"I think that the city is trying to do what it should do to secure people. That's what cities do. Clearly no one in the family is happy that the city is incurring any expense at all," he said. "You're talking about a historic figure who will have a historic celebration, probably one that we will not see similar in this generation."
More than 17,000 people learned Sunday whether they'd be among the lucky few who would be bestowed with a cherished ticket and wristband that would let them into either the Staples Center or the nearby Nokia Theatre Tuesday.
"It's overwhelming to think we're going to be there and celebrate his life," one lucky ticketholder said Sunday.
Los Angeles police and city leaders have pleaded with Jackson fans to stay away from the Staples Center unless they are properly ticketed or credentialed. But reports indicate that watching the memorial service on television or the Internet won't be enough for the legions of fans who want to be a part of saying goodbye to a pop legend who was arguably the most famous entertainer in history.
Tributes to Jackson have already equaled or trumped those seen after the stunning deaths of Elvis Presley, Buddy Holly and John Lennon. Outpourings of grief and awe haven't been seen on such a scale since the 1997 death of Princess Diana.
Some deaths seem to be on a whole other level from entertainers, such as the 1960s killings of civil rights leader Martin Luther King Jr. and president John F. Kennedy.
"We have to distinguish between even the most famous entertainers and leaders like a Kennedy or a Martin Luther King who is murdered and really throws the whole Earth off its axis," New York Times columnist Frank Rich said.
But death of iconic musicians sometimes has unquestionable power to throw followers into a tailspin.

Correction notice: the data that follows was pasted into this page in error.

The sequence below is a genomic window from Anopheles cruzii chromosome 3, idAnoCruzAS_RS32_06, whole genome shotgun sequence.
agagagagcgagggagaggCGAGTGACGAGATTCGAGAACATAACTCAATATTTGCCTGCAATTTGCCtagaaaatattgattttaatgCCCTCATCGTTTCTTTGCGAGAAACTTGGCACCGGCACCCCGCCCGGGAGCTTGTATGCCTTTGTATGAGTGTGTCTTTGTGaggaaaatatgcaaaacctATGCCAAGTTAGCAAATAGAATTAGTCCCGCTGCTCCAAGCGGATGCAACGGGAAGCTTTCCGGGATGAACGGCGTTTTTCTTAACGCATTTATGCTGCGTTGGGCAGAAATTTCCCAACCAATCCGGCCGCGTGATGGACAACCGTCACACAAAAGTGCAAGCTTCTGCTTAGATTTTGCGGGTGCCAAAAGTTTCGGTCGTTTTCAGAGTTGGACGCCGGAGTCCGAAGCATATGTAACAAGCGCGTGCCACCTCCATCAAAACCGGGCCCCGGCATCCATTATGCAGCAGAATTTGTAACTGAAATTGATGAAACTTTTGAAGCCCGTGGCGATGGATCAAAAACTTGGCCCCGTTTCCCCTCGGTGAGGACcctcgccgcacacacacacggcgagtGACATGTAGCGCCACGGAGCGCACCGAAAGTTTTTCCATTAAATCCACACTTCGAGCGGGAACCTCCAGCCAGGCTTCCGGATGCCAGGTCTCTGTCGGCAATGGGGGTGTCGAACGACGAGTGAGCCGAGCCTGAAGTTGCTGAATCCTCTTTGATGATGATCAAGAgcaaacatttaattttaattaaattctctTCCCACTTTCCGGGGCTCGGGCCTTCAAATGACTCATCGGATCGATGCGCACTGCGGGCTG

"When someone who is a musician dies, you almost feel as if a part of your life is dying, that this is a period that you remember very vividly, and you can totally re-remember every time that music is played," pop culture writer Chuck Klosterman said.
Though Michael Jackson's personal life may have been troubled in his last years, marked by accusations and subsequent reclusiveness, his music, many have said, was pure genius.
"We all love Michael, and it wasn't because of all these things that some of the media projected," Sharpton said. "It was because he was on a journey that we all took with him."
Jackson fans received word about memorial tickets Sunday after waiting eagerly to find out whether their names will be selected at random from an online lottery to attend Michael Jackson's memorial service.
When the registration closed Saturday, 1.6 million had pinned their hopes on the lottery for a seat at the memorial service, but only 17,500 ticket wristbands were given out.
Before choosing the 8,750 registrants at random, AEG, which owns the Staples Center where the service will take place Tuesday at 10 a.m. "scrubbed" duplicate lottery entries, as well as those entries that appear to have been made by auto-entry systems.